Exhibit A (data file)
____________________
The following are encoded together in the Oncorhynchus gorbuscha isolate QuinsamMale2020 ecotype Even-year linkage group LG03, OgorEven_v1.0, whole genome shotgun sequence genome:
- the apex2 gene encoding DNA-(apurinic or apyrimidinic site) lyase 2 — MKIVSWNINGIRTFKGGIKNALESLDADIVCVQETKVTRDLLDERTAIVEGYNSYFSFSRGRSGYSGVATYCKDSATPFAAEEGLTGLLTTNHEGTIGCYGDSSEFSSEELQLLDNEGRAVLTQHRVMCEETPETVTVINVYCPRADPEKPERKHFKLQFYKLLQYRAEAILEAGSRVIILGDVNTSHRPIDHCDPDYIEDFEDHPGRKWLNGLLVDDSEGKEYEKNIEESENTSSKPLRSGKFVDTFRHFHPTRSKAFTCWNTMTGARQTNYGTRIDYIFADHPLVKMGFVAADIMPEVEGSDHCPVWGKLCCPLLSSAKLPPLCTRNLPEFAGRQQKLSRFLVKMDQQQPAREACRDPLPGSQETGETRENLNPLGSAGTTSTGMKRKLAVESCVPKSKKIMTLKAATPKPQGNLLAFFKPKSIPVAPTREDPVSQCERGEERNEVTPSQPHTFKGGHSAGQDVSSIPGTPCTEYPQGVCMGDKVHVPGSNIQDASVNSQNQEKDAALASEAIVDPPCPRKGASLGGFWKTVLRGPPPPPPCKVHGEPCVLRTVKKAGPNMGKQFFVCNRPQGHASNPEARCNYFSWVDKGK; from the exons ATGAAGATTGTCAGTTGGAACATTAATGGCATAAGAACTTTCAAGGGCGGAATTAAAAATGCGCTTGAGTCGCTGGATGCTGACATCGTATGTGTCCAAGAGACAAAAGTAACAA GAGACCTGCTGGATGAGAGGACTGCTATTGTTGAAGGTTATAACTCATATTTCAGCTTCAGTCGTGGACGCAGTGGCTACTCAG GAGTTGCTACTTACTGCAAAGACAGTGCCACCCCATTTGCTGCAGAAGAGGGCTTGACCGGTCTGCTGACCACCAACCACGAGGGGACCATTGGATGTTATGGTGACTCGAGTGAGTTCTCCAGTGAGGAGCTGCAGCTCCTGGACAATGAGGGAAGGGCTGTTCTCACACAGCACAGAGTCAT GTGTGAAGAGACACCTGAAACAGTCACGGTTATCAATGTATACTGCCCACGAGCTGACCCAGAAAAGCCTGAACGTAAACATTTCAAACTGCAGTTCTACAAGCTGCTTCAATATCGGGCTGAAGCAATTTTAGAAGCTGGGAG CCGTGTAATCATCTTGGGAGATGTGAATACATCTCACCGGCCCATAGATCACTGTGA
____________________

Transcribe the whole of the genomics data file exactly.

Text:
The following are encoded together in the Oncorhynchus gorbuscha isolate QuinsamMale2020 ecotype Even-year linkage group LG03, OgorEven_v1.0, whole genome shotgun sequence genome:
- the apex2 gene encoding DNA-(apurinic or apyrimidinic site) lyase 2 — MKIVSWNINGIRTFKGGIKNALESLDADIVCVQETKVTRDLLDERTAIVEGYNSYFSFSRGRSGYSGVATYCKDSATPFAAEEGLTGLLTTNHEGTIGCYGDSSEFSSEELQLLDNEGRAVLTQHRVMCEETPETVTVINVYCPRADPEKPERKHFKLQFYKLLQYRAEAILEAGSRVIILGDVNTSHRPIDHCDPDYIEDFEDHPGRKWLNGLLVDDSEGKEYEKNIEESENTSSKPLRSGKFVDTFRHFHPTRSKAFTCWNTMTGARQTNYGTRIDYIFADHPLVKMGFVAADIMPEVEGSDHCPVWGKLCCPLLSSAKLPPLCTRNLPEFAGRQQKLSRFLVKMDQQQPAREACRDPLPGSQETGETRENLNPLGSAGTTSTGMKRKLAVESCVPKSKKIMTLKAATPKPQGNLLAFFKPKSIPVAPTREDPVSQCERGEERNEVTPSQPHTFKGGHSAGQDVSSIPGTPCTEYPQGVCMGDKVHVPGSNIQDASVNSQNQEKDAALASEAIVDPPCPRKGASLGGFWKTVLRGPPPPPPCKVHGEPCVLRTVKKAGPNMGKQFFVCNRPQGHASNPEARCNYFSWVDKGK; from the exons ATGAAGATTGTCAGTTGGAACATTAATGGCATAAGAACTTTCAAGGGCGGAATTAAAAATGCGCTTGAGTCGCTGGATGCTGACATCGTATGTGTCCAAGAGACAAAAGTAACAA GAGACCTGCTGGATGAGAGGACTGCTATTGTTGAAGGTTATAACTCATATTTCAGCTTCAGTCGTGGACGCAGTGGCTACTCAG GAGTTGCTACTTACTGCAAAGACAGTGCCACCCCATTTGCTGCAGAAGAGGGCTTGACCGGTCTGCTGACCACCAACCACGAGGGGACCATTGGATGTTATGGTGACTCGAGTGAGTTCTCCAGTGAGGAGCTGCAGCTCCTGGACAATGAGGGAAGGGCTGTTCTCACACAGCACAGAGTCAT GTGTGAAGAGACACCTGAAACAGTCACGGTTATCAATGTATACTGCCCACGAGCTGACCCAGAAAAGCCTGAACGTAAACATTTCAAACTGCAGTTCTACAAGCTGCTTCAATATCGGGCTGAAGCAATTTTAGAAGCTGGGAG CCGTGTAATCATCTTGGGAGATGTGAATACATCTCACCGGCCCATAGATCACTGTGA